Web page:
- To cultivate your intellectual curiosity and practice the discipline of independent research and writing, formulating appropriate questions and synthesizing credible information so that you can make a contribution to current knowledge.
- To consider how the arts, and in particular theatrical arts, function in the twenty-first century, and how the humanities complement artistic creation, so that you can appreciate both fields of endeavor and become a wiser artistic producer or audience member.
Not all of these goals will be fully realized by all participants, but among them, I hope you recognize at least some of your own personal priorities in taking this seminar. For your initial self-assessment essay, I ask that you consider your own background and learning objectives this semester, and how they mesh (or not) with those stated above.
An Important Note on the Readings
I use the word "read" in a variety of ways; we will be practicing a variety of reading methods in this subject. You will be skimming, dipping into, appreciating and thoroughly dissecting written texts. But unless instructed otherwise, I expect you to have read the assigned plays carefully.
If you find it challenging to read a play carefully, I suggest that you:
Read through the entire play quickly, as if you were an audience member watching it take place before you (i.e., read sequentially and don't worry about every detail or go back over a scene studiously—though try to attend to as many clues and dimensions of the script as you can). Consider the play's sequence and impact.
Re-read slowly and analytically, looking for meanings, patterns, poetry, characterization and themes, and studying the sections that confused you. Consider the play's artistry and ideas, and the moment-by-moment unfolding of the action.
Literature Faculty Policy on Plagiarism
Plagiarism—the use of another's intellectual work without acknowledgement—is a serious offense. It is the policy of the Literature Faculty that students who plagiarize will receive an F in the subject, and that the instructor will forward the case to the Committee on Discipline. Full acknowledgement for all information obtained from sources outside the classroom must be clearly stated in all written work submitted and in all oral presentations, including images or texts in other media and for materials collected online. All ideas, arguments, and direct phrasings taken from someone else's work must be identified and properly footnoted. Quotations from other sources must be clearly marked as distinct from the student's own work. For further guidance on the proper forms of attribution, consult the style guides available in the Writing and Communication Center, review the article on avoiding plagiarism, and review MIT's online Academic Integrity Handbook.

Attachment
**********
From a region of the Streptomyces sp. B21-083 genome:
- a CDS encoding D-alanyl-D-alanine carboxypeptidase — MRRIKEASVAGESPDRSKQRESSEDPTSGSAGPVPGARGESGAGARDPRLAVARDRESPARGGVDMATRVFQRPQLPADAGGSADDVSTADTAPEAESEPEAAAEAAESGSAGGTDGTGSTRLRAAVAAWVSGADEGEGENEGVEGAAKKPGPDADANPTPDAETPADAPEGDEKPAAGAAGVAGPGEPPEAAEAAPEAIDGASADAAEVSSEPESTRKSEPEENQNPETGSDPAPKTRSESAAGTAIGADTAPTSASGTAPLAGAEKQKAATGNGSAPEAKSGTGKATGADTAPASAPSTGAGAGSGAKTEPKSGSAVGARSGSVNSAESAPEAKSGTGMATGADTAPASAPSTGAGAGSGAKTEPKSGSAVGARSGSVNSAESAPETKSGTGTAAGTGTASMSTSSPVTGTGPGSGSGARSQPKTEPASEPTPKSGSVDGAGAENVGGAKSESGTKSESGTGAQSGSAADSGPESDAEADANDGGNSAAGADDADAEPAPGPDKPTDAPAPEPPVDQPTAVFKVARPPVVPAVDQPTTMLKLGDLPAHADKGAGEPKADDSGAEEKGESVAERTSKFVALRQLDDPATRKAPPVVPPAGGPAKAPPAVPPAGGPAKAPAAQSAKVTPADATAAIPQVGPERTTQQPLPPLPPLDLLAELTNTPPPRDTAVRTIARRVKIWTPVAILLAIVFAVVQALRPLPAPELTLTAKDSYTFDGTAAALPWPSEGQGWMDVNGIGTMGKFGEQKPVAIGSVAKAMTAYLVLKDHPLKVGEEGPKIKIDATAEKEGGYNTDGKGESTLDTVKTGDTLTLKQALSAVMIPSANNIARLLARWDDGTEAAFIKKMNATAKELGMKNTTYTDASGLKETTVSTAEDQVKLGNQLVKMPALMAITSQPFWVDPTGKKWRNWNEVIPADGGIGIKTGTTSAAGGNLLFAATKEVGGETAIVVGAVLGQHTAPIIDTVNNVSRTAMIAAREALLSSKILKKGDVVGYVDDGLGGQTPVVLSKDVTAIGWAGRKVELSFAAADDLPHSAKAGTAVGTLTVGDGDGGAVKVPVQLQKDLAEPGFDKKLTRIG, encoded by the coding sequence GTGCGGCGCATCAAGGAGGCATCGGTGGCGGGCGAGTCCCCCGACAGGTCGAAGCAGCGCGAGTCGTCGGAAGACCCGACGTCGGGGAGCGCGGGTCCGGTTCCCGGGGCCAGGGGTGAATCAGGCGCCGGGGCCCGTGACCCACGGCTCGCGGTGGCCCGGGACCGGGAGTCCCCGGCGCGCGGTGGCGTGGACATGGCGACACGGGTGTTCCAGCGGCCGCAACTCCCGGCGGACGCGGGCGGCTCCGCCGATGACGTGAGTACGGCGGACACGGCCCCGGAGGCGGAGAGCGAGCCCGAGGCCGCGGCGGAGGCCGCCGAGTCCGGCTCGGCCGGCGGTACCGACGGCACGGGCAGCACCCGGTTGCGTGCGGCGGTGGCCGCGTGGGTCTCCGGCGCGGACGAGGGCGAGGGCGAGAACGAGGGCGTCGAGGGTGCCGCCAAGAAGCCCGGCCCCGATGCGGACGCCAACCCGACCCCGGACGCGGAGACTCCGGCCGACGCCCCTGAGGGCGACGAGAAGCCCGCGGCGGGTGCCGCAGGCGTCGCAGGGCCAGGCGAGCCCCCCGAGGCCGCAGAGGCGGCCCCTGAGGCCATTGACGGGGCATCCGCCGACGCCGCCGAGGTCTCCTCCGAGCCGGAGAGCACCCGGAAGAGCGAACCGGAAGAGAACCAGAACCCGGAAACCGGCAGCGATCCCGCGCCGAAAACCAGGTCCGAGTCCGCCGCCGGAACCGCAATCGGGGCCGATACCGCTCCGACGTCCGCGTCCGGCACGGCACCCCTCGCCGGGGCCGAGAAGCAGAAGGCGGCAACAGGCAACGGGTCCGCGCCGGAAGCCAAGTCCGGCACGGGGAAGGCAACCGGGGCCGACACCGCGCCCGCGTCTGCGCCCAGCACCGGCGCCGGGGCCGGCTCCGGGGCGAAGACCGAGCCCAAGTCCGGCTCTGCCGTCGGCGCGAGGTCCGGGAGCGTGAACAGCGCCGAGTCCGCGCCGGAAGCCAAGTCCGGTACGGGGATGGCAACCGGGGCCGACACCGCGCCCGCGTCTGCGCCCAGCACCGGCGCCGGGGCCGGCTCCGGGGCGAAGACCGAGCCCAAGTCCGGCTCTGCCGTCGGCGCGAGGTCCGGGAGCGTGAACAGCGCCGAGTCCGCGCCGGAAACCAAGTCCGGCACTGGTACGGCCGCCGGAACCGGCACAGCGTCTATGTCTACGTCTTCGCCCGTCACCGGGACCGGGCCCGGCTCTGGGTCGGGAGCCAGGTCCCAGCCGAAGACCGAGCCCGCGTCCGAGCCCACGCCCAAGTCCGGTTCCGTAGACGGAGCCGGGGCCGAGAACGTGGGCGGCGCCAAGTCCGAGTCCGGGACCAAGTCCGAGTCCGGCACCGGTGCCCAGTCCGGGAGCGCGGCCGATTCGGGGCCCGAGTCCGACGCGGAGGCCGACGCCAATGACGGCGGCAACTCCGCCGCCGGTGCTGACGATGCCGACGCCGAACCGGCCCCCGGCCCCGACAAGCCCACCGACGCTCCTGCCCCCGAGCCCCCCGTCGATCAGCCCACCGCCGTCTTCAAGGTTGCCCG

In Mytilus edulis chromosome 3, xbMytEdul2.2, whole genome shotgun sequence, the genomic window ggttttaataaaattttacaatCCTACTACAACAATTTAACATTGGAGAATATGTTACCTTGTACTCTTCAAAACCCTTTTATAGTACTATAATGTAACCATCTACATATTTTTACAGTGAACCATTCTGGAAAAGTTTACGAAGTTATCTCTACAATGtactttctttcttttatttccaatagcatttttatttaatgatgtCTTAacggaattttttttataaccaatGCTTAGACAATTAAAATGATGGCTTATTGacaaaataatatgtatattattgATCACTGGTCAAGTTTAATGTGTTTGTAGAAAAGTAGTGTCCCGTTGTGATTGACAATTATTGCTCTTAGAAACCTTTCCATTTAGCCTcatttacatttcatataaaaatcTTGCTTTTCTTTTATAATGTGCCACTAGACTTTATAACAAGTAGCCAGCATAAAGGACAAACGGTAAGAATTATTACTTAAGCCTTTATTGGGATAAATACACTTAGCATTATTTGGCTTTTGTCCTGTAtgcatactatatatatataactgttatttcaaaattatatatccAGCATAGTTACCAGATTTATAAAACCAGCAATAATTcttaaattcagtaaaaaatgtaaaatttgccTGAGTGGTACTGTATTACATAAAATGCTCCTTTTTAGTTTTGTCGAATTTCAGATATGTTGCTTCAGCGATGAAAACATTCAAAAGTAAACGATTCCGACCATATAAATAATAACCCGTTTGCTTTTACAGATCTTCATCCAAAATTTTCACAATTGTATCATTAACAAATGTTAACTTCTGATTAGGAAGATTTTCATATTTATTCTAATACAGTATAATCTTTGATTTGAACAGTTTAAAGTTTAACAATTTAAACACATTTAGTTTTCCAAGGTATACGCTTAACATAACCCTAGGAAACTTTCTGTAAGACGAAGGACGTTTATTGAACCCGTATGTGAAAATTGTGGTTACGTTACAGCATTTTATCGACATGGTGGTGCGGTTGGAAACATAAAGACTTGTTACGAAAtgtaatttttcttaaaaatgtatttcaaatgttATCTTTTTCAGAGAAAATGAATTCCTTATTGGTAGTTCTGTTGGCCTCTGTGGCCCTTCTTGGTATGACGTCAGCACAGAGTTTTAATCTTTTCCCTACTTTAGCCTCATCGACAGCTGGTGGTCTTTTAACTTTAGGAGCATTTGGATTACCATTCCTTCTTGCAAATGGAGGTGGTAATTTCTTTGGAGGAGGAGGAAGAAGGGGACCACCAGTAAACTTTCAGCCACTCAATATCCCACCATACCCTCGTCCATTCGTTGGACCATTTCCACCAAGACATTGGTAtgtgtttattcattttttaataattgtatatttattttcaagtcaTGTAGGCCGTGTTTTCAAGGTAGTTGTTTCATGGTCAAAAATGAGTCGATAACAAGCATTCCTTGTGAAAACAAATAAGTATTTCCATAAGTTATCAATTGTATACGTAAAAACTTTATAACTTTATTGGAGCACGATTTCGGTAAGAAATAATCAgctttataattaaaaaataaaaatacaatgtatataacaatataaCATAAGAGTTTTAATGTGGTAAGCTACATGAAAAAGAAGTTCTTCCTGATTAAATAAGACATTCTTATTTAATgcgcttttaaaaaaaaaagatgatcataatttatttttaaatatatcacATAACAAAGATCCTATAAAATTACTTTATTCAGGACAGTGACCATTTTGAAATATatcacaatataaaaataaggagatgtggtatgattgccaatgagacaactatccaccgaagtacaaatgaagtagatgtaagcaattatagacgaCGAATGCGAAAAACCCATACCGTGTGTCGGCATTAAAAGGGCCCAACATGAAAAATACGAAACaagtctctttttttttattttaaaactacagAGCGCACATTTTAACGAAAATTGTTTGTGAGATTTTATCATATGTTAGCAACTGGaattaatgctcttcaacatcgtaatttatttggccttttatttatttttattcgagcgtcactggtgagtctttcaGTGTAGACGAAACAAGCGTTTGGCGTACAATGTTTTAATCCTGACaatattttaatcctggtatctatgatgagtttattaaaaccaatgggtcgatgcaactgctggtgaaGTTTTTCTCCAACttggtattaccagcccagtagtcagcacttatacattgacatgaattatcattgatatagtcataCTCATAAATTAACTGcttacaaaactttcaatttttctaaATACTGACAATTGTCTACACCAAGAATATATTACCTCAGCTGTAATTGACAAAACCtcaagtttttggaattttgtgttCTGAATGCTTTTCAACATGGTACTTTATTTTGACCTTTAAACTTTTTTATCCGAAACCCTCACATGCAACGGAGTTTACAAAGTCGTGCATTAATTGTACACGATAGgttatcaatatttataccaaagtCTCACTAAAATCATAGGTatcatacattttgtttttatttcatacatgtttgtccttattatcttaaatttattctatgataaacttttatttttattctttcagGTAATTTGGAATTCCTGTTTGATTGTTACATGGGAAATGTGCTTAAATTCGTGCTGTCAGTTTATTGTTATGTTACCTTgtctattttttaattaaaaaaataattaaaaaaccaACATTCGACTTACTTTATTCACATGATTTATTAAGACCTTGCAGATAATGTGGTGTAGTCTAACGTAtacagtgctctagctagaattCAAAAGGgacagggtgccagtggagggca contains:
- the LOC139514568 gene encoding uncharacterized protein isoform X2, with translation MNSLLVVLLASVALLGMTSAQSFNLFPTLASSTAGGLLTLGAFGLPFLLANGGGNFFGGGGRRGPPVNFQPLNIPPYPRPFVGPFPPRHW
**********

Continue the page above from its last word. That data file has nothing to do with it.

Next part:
Other Resources and Requests
I will also provide my own stylesheet. In addition, you might find helpful:
- MIT Library webpage for the course, designed by Mark Szarko.
- Proctor, Margaret. "Standard Documentation Formats." University of Toronto Writing Support.
- Harris, Robert. "Evaluating Internet Research Sources."
Another important point: You cannot participate well if you are asleep, nearly asleep, or woozy with illness or exhaustion. Please take care of yourself—which obviously includes your body as well as your mind.
In addition to welcoming your participation in class, I encourage you to discuss your ideas and your writing with me during office hours, or at other times convenient for us both.
And off we go!